My enthusiasm for this blog took a hit this week after me, my father and son, made our annual trip to Seattle to see the Twins. Unfortunately, of the three-game series, we had tickets to the Tuesday night shellacking, a 10-0 loss that seemed much worse than the actual score.
I’ve seen my share of Twins games over the years in Portland, Seattle and Minnesota, but I don’t think I’ve ever seen them play as poorly as they did Tuesday night. They couldn’t hit, they couldn’t pitch and they even seemed out of sorts on defense.
(Message to manager Rocco Baldelli: Nick Gordon may be a fine infielder, but he can’t play center field).
In the end, we left early and listened to the remainder of the game on the radio. The best part of the night, other than the good weather, the food, the beer and spending time with my family, was a great story shared by Seattle Mariners play-by-play man Rick Rizzs.
Rizzs told the story in the context of major league baseball’s current kerfuffle about foreign substances on baseballs. Rizzs recalled pitching great and spitballer Gaylord Perry, who won his 300th game with the Mariners after they beat the New York Yankees on May 6, 1982.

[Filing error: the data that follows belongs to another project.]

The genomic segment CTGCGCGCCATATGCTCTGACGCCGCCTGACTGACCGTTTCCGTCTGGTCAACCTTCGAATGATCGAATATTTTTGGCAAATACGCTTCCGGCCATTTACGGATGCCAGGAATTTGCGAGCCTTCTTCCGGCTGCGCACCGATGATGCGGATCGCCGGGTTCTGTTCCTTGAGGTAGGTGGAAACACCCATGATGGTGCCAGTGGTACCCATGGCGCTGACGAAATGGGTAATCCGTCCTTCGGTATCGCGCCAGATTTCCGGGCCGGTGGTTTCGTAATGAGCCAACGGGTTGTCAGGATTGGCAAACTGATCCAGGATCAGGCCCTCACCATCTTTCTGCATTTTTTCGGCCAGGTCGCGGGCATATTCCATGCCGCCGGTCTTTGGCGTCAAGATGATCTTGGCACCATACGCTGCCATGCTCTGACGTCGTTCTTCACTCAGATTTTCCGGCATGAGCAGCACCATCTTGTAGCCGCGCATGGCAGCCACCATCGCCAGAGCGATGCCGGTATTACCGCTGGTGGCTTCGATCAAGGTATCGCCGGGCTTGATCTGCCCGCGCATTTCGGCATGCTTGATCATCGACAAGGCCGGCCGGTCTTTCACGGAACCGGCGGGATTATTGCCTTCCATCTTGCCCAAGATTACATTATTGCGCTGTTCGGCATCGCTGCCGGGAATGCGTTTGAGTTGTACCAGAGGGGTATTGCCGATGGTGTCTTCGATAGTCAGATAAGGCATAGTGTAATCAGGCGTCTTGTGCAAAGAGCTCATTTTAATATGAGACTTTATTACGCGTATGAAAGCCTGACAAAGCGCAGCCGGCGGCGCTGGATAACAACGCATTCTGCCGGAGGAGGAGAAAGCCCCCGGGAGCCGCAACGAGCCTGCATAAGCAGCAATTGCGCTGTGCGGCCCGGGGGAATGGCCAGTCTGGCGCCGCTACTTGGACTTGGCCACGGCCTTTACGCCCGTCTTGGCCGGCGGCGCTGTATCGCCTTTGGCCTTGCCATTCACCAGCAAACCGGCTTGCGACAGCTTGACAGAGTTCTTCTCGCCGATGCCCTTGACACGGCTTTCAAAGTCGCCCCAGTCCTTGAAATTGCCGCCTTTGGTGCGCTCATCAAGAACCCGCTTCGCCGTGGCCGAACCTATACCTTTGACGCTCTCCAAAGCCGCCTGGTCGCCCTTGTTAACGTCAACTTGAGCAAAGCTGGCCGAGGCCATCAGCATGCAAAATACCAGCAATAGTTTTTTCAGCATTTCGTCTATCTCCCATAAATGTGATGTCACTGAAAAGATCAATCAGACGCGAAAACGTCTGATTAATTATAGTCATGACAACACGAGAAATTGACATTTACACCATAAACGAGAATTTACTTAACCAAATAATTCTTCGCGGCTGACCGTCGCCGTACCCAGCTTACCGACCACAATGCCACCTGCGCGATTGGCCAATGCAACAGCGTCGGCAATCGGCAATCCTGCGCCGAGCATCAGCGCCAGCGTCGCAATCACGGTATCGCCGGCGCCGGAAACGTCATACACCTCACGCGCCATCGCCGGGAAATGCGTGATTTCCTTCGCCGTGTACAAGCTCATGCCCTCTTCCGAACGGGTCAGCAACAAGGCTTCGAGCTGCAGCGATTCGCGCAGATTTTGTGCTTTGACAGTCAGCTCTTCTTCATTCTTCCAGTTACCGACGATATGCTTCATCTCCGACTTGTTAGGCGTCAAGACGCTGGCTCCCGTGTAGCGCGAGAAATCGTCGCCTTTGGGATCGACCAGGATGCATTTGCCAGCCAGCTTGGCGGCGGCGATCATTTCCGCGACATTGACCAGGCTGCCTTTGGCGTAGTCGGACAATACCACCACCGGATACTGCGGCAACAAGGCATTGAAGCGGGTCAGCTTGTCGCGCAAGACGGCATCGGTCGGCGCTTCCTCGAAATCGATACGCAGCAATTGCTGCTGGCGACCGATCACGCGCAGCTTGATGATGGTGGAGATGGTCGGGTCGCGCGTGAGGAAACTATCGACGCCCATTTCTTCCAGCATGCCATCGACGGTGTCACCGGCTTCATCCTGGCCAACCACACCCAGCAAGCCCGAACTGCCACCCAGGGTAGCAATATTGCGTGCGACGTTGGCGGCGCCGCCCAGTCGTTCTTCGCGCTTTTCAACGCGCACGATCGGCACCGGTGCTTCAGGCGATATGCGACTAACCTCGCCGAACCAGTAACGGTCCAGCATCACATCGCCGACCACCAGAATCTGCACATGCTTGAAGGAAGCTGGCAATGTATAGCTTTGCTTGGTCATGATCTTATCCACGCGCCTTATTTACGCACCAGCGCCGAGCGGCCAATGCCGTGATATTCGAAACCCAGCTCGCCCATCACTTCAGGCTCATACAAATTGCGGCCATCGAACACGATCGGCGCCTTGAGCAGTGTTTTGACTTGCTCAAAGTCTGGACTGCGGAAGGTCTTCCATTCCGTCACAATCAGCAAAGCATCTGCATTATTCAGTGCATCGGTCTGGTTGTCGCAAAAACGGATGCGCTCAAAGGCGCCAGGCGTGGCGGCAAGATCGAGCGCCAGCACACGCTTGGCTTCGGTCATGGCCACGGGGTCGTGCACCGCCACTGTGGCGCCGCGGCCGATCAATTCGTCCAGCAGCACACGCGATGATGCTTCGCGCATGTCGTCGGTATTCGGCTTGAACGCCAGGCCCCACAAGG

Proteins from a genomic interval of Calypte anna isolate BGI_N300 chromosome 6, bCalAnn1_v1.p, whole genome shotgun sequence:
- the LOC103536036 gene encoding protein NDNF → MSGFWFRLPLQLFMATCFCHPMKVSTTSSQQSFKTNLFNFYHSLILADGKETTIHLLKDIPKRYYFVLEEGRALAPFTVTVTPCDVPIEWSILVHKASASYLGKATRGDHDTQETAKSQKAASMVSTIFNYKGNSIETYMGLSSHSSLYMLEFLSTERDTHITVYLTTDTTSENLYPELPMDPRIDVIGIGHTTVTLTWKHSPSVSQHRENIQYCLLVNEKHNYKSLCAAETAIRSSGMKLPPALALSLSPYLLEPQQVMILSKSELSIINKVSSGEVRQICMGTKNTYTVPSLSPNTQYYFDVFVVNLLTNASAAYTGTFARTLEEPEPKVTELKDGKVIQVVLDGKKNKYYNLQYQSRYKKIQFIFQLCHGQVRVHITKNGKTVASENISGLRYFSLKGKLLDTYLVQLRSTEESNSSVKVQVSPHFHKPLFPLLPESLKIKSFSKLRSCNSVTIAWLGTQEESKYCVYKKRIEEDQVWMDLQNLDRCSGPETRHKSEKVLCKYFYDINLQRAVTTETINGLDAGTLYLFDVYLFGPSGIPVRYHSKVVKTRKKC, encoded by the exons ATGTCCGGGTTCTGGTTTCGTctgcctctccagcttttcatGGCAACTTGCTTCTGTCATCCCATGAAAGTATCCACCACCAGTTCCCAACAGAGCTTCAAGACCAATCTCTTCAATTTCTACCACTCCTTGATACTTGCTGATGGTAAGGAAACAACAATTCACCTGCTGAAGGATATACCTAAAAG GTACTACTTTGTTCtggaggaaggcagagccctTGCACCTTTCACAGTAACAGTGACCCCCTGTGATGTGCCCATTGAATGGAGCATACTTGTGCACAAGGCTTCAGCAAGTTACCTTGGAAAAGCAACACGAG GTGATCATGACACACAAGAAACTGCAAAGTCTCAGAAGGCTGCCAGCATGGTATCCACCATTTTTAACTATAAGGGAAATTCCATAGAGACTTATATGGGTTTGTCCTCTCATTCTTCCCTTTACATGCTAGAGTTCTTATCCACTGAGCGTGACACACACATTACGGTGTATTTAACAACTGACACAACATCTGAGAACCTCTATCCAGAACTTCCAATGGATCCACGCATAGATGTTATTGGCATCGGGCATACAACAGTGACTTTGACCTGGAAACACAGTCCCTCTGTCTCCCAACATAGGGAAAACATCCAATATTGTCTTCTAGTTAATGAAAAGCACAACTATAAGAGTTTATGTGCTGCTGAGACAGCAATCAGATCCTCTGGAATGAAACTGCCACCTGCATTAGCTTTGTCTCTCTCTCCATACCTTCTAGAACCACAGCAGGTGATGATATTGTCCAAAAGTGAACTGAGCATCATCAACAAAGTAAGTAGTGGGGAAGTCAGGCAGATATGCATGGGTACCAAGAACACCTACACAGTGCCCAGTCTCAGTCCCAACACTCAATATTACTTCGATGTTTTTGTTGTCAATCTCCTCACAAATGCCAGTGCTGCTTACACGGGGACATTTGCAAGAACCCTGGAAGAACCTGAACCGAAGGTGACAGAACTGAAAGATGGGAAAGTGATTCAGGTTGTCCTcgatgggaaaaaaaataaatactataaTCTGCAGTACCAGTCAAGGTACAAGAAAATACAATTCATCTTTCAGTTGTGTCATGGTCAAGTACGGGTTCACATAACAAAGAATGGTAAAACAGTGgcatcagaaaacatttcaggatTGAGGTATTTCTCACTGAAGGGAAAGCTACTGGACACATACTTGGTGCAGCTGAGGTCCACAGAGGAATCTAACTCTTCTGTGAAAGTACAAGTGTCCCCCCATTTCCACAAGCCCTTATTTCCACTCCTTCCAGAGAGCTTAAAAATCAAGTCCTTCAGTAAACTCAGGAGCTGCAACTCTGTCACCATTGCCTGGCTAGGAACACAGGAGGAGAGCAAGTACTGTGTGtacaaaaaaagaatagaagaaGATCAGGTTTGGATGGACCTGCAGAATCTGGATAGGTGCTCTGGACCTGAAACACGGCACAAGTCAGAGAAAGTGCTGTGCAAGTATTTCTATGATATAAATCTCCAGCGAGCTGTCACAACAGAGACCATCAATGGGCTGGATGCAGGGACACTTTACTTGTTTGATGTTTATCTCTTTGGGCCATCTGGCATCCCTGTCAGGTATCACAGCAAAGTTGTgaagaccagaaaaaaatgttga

Perry went the distance in the game, and the final out went to M’s second baseman Julio Cruz, who, according to Rizzs, needed to take a couple of extra steps before he threw out Willie Randolph at first base. Why? He was trying to find the “dry side of the ball.”
Gaylord got his 300th win and the Mariners knocked off the Yankees, 7-3.
-At least the Twins won the following day, 7-2. Although the win went to reliever Caleb Thielbar, it appears that rookie pitcher Bailey Ober just might be the real deal. Ober allowed one hit over four innings with no walks and six strikeouts. He left after 63 pitches, but that’s reportedly because he’s on a pitch count.
Jorge Polanco had three hits at the top of the order and Nelson Cruz and Ryan Jeffers hit no-doubters into the left field stands.
-The Twins are in Texas over the weekend. Jose Berrios gets the ball on Friday.